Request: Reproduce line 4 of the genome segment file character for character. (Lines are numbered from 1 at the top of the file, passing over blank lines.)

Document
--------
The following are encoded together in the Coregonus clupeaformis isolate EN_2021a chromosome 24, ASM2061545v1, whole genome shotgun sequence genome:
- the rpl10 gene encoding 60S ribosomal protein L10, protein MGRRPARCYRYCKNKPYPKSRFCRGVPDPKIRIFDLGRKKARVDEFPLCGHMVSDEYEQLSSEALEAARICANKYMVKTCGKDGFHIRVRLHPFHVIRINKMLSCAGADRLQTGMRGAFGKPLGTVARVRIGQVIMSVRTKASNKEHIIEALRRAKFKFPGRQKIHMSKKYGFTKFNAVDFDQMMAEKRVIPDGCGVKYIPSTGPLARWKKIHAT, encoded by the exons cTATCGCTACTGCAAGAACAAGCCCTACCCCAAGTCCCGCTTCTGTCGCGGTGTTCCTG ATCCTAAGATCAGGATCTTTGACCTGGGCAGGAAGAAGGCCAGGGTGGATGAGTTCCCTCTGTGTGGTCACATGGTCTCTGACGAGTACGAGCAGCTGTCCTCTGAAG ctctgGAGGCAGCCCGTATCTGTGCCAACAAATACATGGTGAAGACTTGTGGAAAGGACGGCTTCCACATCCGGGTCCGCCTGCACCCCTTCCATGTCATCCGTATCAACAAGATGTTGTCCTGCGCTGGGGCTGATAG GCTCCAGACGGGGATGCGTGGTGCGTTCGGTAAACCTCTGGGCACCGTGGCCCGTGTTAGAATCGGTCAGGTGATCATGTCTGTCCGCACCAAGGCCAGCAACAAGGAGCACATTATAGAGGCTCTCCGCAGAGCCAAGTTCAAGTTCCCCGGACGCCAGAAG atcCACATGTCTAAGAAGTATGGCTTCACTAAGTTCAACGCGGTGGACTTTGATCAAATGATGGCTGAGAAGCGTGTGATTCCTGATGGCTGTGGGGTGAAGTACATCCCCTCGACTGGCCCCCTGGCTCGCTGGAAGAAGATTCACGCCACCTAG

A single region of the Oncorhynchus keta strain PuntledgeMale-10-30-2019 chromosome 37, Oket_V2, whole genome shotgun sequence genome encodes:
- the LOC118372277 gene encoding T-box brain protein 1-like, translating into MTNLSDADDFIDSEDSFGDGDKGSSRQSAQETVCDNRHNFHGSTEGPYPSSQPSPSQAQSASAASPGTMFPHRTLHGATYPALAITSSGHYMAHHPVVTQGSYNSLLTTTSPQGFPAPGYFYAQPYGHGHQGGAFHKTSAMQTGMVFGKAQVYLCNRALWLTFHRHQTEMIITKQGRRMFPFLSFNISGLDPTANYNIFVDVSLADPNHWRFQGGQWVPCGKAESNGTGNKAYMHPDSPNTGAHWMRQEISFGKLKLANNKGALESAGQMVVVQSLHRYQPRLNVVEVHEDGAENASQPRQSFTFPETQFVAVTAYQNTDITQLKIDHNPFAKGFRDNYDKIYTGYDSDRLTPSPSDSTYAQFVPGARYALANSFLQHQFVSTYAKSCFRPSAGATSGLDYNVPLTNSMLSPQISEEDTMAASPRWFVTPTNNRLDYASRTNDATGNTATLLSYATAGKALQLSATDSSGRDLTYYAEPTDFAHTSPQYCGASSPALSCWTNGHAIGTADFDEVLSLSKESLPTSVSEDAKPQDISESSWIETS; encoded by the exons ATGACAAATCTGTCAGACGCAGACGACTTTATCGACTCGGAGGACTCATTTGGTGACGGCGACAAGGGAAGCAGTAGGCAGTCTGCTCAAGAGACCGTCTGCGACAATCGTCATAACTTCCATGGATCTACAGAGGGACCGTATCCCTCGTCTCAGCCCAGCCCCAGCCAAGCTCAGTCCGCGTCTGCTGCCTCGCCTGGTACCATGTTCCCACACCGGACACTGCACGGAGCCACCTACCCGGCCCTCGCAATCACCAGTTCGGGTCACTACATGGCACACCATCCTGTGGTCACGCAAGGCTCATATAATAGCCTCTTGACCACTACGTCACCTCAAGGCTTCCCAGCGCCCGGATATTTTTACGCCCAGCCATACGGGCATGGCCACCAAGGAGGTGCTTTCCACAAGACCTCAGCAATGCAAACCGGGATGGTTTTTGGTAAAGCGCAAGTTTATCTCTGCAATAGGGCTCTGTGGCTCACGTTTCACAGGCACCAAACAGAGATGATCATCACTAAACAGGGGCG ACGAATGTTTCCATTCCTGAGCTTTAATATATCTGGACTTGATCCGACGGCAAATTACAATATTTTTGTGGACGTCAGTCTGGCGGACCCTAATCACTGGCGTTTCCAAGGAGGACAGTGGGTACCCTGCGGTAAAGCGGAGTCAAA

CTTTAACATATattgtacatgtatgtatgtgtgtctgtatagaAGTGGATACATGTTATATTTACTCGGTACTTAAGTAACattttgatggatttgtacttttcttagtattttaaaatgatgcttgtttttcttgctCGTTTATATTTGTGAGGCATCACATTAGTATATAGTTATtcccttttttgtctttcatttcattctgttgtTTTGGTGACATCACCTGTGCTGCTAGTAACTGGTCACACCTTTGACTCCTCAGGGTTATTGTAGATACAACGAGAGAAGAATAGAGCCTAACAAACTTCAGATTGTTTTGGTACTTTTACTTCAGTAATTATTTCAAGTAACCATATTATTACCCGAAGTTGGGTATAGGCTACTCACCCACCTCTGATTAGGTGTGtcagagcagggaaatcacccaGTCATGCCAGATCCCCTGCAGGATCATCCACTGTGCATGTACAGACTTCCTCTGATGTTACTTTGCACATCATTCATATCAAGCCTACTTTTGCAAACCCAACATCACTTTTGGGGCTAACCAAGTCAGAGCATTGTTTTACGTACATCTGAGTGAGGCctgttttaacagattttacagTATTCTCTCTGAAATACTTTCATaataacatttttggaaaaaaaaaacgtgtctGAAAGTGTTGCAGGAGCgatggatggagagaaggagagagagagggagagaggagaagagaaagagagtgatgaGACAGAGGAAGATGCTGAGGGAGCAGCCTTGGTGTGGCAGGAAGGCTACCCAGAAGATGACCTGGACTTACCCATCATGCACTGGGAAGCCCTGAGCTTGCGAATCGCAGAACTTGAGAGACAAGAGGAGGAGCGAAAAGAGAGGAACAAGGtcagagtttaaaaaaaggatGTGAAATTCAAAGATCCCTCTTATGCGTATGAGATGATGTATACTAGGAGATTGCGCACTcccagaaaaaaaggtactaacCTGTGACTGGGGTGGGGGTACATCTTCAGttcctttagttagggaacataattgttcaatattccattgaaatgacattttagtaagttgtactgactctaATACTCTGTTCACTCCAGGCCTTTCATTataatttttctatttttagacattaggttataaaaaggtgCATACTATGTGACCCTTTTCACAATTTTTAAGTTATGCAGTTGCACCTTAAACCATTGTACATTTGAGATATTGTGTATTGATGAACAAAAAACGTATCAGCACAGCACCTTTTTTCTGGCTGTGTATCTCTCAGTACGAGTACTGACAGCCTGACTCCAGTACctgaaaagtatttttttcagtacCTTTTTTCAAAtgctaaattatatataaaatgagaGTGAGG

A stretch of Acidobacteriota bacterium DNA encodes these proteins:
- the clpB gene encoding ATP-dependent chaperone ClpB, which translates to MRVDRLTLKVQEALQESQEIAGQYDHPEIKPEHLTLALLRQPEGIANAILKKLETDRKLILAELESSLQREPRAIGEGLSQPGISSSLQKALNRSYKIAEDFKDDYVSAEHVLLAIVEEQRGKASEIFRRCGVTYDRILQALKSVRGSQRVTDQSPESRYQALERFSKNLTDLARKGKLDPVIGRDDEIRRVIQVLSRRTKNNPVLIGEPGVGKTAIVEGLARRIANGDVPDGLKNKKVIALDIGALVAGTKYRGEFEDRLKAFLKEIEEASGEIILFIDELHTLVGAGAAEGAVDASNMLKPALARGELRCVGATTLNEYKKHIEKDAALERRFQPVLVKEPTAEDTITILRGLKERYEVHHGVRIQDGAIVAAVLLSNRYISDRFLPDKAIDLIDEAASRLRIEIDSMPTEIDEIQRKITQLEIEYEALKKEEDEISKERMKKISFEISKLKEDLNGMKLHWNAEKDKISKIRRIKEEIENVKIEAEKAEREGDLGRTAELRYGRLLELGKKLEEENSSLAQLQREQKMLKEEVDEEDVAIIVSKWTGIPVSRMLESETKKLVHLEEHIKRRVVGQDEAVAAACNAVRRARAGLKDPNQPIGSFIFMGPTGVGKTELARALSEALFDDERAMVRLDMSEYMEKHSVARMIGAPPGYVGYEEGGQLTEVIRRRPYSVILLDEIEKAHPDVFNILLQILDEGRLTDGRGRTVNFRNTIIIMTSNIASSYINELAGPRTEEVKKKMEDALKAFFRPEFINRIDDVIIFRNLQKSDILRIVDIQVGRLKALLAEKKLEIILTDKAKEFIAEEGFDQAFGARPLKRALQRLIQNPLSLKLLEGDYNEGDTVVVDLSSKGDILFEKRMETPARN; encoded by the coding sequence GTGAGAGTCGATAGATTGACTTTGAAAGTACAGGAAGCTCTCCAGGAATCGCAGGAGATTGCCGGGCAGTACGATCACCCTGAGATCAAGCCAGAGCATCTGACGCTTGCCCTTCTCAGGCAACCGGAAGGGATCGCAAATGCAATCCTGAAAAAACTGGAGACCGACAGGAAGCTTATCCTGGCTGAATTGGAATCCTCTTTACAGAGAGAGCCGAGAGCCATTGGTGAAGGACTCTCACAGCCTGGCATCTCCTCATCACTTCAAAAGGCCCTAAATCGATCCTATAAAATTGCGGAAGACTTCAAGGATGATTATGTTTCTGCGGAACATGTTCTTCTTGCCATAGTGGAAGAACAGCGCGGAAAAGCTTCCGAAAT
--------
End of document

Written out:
- the LOC118372277 gene encoding T-box brain protein 1-like, translating into MTNLSDADDFIDSEDSFGDGDKGSSRQSAQETVCDNRHNFHGSTEGPYPSSQPSPSQAQSASAASPGTMFPHRTLHGATYPALAITSSGHYMAHHPVVTQGSYNSLLTTTSPQGFPAPGYFYAQPYGHGHQGGAFHKTSAMQTGMVFGKAQVYLCNRALWLTFHRHQTEMIITKQGRRMFPFLSFNISGLDPTANYNIFVDVSLADPNHWRFQGGQWVPCGKAESNGTGNKAYMHPDSPNTGAHWMRQEISFGKLKLANNKGALESAGQMVVVQSLHRYQPRLNVVEVHEDGAENASQPRQSFTFPETQFVAVTAYQNTDITQLKIDHNPFAKGFRDNYDKIYTGYDSDRLTPSPSDSTYAQFVPGARYALANSFLQHQFVSTYAKSCFRPSAGATSGLDYNVPLTNSMLSPQISEEDTMAASPRWFVTPTNNRLDYASRTNDATGNTATLLSYATAGKALQLSATDSSGRDLTYYAEPTDFAHTSPQYCGASSPALSCWTNGHAIGTADFDEVLSLSKESLPTSVSEDAKPQDISESSWIETS; encoded by the exons ATGACAAATCTGTCAGACGCAGACGACTTTATCGACTCGGAGGACTCATTTGGTGACGGCGACAAGGGAAGCAGTAGGCAGTCTGCTCAAGAGACCGTCTGCGACAATCGTCATAACTTCCATGGATCTACAGAGGGACCGTATCCCTCGTCTCAGCCCAGCCCCAGCCAAGCTCAGTCCGCGTCTGCTGCCTCGCCTGGTACCATGTTCCCACACCGGACACTGCACGGAGCCACCTACCCGGCCCTCGCAATCACCAGTTCGGGTCACTACATGGCACACCATCCTGTGGTCACGCAAGGCTCATATAATAGCCTCTTGACCACTACGTCACCTCAAGGCTTCCCAGCGCCCGGATATTTTTACGCCCAGCCATACGGGCATGGCCACCAAGGAGGTGCTTTCCACAAGACCTCAGCAATGCAAACCGGGATGGTTTTTGGTAAAGCGCAAGTTTATCTCTGCAATAGGGCTCTGTGGCTCACGTTTCACAGGCACCAAACAGAGATGATCATCACTAAACAGGGGCG ACGAATGTTTCCATTCCTGAGCTTTAATATATCTGGACTTGATCCGACGGCAAATTACAATATTTTTGTGGACGTCAGTCTGGCGGACCCTAATCACTGGCGTTTCCAAGGAGGACAGTGGGTACCCTGCGGTAAAGCGGAGTCAAA